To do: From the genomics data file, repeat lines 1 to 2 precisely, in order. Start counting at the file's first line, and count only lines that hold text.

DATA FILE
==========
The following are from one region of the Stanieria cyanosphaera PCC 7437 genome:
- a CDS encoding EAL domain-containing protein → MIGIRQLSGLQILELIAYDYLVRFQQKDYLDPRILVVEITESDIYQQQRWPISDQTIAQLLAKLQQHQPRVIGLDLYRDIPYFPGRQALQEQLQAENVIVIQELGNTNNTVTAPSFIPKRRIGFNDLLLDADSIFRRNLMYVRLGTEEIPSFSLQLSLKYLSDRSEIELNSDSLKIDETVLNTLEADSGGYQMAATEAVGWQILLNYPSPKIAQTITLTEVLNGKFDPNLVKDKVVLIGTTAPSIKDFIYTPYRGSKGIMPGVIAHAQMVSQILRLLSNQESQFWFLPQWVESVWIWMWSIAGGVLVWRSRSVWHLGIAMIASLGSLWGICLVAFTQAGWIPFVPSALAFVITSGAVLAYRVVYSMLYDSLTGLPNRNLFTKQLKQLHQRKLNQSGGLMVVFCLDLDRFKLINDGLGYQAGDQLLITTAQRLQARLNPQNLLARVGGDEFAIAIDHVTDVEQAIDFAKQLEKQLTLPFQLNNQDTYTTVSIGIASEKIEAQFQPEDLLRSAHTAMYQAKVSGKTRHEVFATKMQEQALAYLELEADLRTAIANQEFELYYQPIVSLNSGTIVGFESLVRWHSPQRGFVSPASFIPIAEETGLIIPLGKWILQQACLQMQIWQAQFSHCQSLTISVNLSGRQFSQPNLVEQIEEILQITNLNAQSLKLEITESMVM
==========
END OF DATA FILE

The following are from one region of the Stanieria cyanosphaera PCC 7437 genome:
- a CDS encoding EAL domain-containing protein → MIGIRQLSGLQILELIAYDYLVRFQQKDYLDPRILVVEITESDIYQQQRWPISDQTIAQLLAKLQQHQPRVIGLDLYRDIPYFPGRQALQEQLQAENVIVIQELGNTNNTVTAPSFIPKRRIGFNDLLLDADSIFRRNLMYVRLGTEEIPSFSLQLSLKYLSDRSEIELNSDSLKIDETVLNTLEADSGGYQMAATEAVGWQILLNYPSPKIAQTITLTEVLNGKFDPNLVKDKVVLIGTTAPSIKDFIYTPYRGSKGIMPGVIAHAQMVSQILRLLSNQESQFWFLPQWVESVWIWMWSIAGGVLVWRSRSVWHLGIAMIASLGSLWGICLVAFTQAGWIPFVPSALAFVITSGAVLAYRVVYSMLYDSLTGLPNRNLFTKQLKQLHQRKLNQSGGLMVVFCLDLDRFKLINDGLGYQAGDQLLITTAQRLQARLNPQNLLARVGGDEFAIAIDHVTDVEQAIDFAKQLEKQLTLPFQLNNQDTYTTVSIGIASEKIEAQFQPEDLLRSAHTAMYQAKVSGKTRHEVFATKMQEQALAYLELEADLRTAIANQEFELYYQPIVSLNSGTIVGFESLVRWHSPQRGFVSPASFIPIAEETGLIIPLGKWILQQACLQMQIWQAQFSHCQSLTISVNLSGRQFSQPNLVEQIEEILQITNLNAQSLKLEITESMVM